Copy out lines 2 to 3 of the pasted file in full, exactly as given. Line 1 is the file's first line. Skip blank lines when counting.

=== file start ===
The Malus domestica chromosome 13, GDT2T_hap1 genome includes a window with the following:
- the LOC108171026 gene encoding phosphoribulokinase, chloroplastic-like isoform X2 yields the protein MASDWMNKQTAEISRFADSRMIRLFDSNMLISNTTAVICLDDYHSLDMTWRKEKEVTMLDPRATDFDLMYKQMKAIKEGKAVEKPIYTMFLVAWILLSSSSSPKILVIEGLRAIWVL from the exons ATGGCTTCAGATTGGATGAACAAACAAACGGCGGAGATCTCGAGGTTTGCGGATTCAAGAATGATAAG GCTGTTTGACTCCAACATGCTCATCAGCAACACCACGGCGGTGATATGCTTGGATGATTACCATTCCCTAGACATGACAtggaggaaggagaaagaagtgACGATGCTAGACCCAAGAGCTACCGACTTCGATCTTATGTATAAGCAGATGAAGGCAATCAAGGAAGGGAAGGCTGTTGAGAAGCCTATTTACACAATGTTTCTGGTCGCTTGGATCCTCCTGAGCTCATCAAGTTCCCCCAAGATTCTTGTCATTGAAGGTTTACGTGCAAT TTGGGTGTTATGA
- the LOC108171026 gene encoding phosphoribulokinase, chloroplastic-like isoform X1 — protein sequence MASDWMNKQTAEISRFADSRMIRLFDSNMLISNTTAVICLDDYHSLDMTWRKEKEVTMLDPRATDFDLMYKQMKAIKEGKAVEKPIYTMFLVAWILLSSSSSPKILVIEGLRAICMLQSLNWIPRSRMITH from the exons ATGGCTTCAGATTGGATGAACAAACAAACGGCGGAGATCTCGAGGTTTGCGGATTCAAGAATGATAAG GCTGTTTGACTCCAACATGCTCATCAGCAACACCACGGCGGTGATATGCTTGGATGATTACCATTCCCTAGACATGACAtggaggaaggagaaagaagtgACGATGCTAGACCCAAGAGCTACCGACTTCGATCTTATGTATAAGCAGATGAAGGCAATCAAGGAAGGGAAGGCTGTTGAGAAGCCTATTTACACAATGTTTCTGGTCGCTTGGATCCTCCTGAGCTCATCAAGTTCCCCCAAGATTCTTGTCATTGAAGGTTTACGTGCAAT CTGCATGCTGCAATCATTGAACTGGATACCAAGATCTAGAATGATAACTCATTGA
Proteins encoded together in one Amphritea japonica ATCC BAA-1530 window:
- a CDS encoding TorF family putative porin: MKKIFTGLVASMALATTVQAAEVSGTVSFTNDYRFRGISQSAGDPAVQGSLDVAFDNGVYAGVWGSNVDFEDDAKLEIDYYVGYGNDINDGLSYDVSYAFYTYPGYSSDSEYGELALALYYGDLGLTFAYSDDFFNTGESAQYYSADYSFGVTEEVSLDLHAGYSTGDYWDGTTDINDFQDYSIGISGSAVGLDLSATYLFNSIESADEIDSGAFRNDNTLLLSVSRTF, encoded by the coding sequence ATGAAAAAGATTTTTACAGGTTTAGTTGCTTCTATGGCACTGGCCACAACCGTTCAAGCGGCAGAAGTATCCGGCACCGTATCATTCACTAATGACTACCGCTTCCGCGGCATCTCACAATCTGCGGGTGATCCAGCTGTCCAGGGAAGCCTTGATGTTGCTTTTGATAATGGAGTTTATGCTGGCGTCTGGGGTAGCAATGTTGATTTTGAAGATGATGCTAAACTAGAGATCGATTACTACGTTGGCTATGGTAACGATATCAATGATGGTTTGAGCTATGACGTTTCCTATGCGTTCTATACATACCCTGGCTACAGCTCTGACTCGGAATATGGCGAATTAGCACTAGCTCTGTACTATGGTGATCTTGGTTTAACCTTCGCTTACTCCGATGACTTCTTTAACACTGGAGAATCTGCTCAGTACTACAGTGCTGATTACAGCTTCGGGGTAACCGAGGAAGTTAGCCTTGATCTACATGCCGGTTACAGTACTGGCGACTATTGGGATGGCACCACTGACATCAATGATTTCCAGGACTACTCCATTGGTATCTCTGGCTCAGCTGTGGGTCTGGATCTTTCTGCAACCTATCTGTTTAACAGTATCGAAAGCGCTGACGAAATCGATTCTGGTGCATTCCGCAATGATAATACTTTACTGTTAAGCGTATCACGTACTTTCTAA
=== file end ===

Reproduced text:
- the LOC108171026 gene encoding phosphoribulokinase, chloroplastic-like isoform X2 yields the protein MASDWMNKQTAEISRFADSRMIRLFDSNMLISNTTAVICLDDYHSLDMTWRKEKEVTMLDPRATDFDLMYKQMKAIKEGKAVEKPIYTMFLVAWILLSSSSSPKILVIEGLRAIWVL from the exons ATGGCTTCAGATTGGATGAACAAACAAACGGCGGAGATCTCGAGGTTTGCGGATTCAAGAATGATAAG GCTGTTTGACTCCAACATGCTCATCAGCAACACCACGGCGGTGATATGCTTGGATGATTACCATTCCCTAGACATGACAtggaggaaggagaaagaagtgACGATGCTAGACCCAAGAGCTACCGACTTCGATCTTATGTATAAGCAGATGAAGGCAATCAAGGAAGGGAAGGCTGTTGAGAAGCCTATTTACACAATGTTTCTGGTCGCTTGGATCCTCCTGAGCTCATCAAGTTCCCCCAAGATTCTTGTCATTGAAGGTTTACGTGCAAT TTGGGTGTTATGA
- the LOC108171026 gene encoding phosphoribulokinase, chloroplastic-like isoform X1 — protein sequence MASDWMNKQTAEISRFADSRMIRLFDSNMLISNTTAVICLDDYHSLDMTWRKEKEVTMLDPRATDFDLMYKQMKAIKEGKAVEKPIYTMFLVAWILLSSSSSPKILVIEGLRAICMLQSLNWIPRSRMITH from the exons ATGGCTTCAGATTGGATGAACAAACAAACGGCGGAGATCTCGAGGTTTGCGGATTCAAGAATGATAAG GCTGTTTGACTCCAACATGCTCATCAGCAACACCACGGCGGTGATATGCTTGGATGATTACCATTCCCTAGACATGACAtggaggaaggagaaagaagtgACGATGCTAGACCCAAGAGCTACCGACTTCGATCTTATGTATAAGCAGATGAAGGCAATCAAGGAAGGGAAGGCTGTTGAGAAGCCTATTTACACAATGTTTCTGGTCGCTTGGATCCTCCTGAGCTCATCAAGTTCCCCCAAGATTCTTGTCATTGAAGGTTTACGTGCAAT CTGCATGCTGCAATCATTGAACTGGATACCAAGATCTAGAATGATAACTCATTGA